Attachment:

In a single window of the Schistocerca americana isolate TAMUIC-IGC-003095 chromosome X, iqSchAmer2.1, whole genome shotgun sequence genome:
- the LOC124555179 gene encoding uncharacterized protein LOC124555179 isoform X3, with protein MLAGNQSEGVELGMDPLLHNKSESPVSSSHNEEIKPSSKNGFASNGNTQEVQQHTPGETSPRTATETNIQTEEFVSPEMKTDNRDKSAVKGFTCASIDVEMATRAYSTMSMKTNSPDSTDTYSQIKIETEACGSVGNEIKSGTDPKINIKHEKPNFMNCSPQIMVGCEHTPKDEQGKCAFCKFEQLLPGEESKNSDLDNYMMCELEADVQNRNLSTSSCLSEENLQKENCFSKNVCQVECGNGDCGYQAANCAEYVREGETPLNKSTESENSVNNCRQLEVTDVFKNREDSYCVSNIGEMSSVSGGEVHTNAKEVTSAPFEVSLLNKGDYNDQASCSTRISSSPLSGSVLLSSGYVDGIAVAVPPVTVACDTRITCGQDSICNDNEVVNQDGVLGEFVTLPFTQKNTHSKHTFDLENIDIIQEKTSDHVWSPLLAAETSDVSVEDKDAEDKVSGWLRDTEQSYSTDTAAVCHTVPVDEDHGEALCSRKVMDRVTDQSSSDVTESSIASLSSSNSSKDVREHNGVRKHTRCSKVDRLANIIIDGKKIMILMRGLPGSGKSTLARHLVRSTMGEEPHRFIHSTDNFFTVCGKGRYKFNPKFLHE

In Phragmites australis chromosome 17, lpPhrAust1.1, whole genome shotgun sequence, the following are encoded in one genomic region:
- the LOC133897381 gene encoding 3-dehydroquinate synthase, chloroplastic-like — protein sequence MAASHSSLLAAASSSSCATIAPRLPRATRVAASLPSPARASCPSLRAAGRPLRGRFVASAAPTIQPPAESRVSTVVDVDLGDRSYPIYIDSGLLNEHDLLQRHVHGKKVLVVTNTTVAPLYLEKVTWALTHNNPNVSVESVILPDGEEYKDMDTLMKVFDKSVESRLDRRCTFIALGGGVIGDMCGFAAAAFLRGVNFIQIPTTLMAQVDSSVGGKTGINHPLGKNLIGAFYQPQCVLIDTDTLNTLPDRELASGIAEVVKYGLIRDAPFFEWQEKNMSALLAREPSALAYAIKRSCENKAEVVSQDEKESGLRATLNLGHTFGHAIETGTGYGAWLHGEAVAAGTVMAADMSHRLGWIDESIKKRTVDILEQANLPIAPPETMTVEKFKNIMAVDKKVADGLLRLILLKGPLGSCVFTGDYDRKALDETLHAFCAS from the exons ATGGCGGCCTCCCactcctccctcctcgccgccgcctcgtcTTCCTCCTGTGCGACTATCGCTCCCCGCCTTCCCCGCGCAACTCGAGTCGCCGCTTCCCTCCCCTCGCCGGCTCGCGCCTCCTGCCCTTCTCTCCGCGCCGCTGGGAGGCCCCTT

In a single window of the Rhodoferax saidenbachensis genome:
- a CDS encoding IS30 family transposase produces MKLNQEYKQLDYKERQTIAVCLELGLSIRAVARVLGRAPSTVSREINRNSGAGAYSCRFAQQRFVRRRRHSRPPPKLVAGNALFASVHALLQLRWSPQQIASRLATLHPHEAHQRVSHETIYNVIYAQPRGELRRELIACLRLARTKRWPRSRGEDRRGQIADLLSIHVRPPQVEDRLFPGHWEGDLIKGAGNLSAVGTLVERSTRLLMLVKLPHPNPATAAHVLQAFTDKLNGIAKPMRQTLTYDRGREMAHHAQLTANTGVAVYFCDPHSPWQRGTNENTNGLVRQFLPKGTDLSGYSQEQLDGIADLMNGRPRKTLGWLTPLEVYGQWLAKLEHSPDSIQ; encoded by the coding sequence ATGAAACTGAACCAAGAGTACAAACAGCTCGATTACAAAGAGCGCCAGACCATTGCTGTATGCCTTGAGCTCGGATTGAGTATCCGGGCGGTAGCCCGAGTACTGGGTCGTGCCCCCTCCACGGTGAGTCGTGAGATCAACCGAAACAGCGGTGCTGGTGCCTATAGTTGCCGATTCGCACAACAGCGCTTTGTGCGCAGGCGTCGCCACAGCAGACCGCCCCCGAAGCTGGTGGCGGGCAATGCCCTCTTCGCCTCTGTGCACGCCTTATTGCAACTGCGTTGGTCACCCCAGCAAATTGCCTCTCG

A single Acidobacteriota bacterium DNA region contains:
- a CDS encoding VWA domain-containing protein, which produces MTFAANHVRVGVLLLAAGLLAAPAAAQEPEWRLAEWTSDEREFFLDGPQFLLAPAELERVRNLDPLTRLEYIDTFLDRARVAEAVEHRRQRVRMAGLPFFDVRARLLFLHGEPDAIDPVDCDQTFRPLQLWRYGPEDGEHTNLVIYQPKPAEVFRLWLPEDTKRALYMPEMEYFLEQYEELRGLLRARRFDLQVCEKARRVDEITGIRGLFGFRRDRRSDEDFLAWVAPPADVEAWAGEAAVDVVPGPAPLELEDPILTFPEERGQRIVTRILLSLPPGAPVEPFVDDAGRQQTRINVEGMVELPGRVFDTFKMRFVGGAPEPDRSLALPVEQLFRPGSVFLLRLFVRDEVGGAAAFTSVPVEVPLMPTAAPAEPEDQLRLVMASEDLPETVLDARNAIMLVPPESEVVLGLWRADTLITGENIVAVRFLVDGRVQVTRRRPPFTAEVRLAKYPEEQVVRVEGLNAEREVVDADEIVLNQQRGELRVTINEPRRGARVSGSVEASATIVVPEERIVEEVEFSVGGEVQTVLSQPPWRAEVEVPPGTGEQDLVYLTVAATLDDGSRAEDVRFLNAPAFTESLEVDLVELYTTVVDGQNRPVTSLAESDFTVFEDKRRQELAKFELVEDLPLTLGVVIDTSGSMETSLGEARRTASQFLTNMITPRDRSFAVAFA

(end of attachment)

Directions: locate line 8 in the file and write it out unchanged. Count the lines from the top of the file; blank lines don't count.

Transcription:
- a CDS encoding VWA domain-containing protein, which produces MTFAANHVRVGVLLLAAGLLAAPAAAQEPEWRLAEWTSDEREFFLDGPQFLLAPAELERVRNLDPLTRLEYIDTFLDRARVAEAVEHRRQRVRMAGLPFFDVRARLLFLHGEPDAIDPVDCDQTFRPLQLWRYGPEDGEHTNLVIYQPKPAEVFRLWLPEDTKRALYMPEMEYFLEQYEELRGLLRARRFDLQVCEKARRVDEITGIRGLFGFRRDRRSDEDFLAWVAPPADVEAWAGEAAVDVVPGPAPLELEDPILTFPEERGQRIVTRILLSLPPGAPVEPFVDDAGRQQTRINVEGMVELPGRVFDTFKMRFVGGAPEPDRSLALPVEQLFRPGSVFLLRLFVRDEVGGAAAFTSVPVEVPLMPTAAPAEPEDQLRLVMASEDLPETVLDARNAIMLVPPESEVVLGLWRADTLITGENIVAVRFLVDGRVQVTRRRPPFTAEVRLAKYPEEQVVRVEGLNAEREVVDADEIVLNQQRGELRVTINEPRRGARVSGSVEASATIVVPEERIVEEVEFSVGGEVQTVLSQPPWRAEVEVPPGTGEQDLVYLTVAATLDDGSRAEDVRFLNAPAFTESLEVDLVELYTTVVDGQNRPVTSLAESDFTVFEDKRRQELAKFELVEDLPLTLGVVIDTSGSMETSLGEARRTASQFLTNMITPRDRSFAVAFA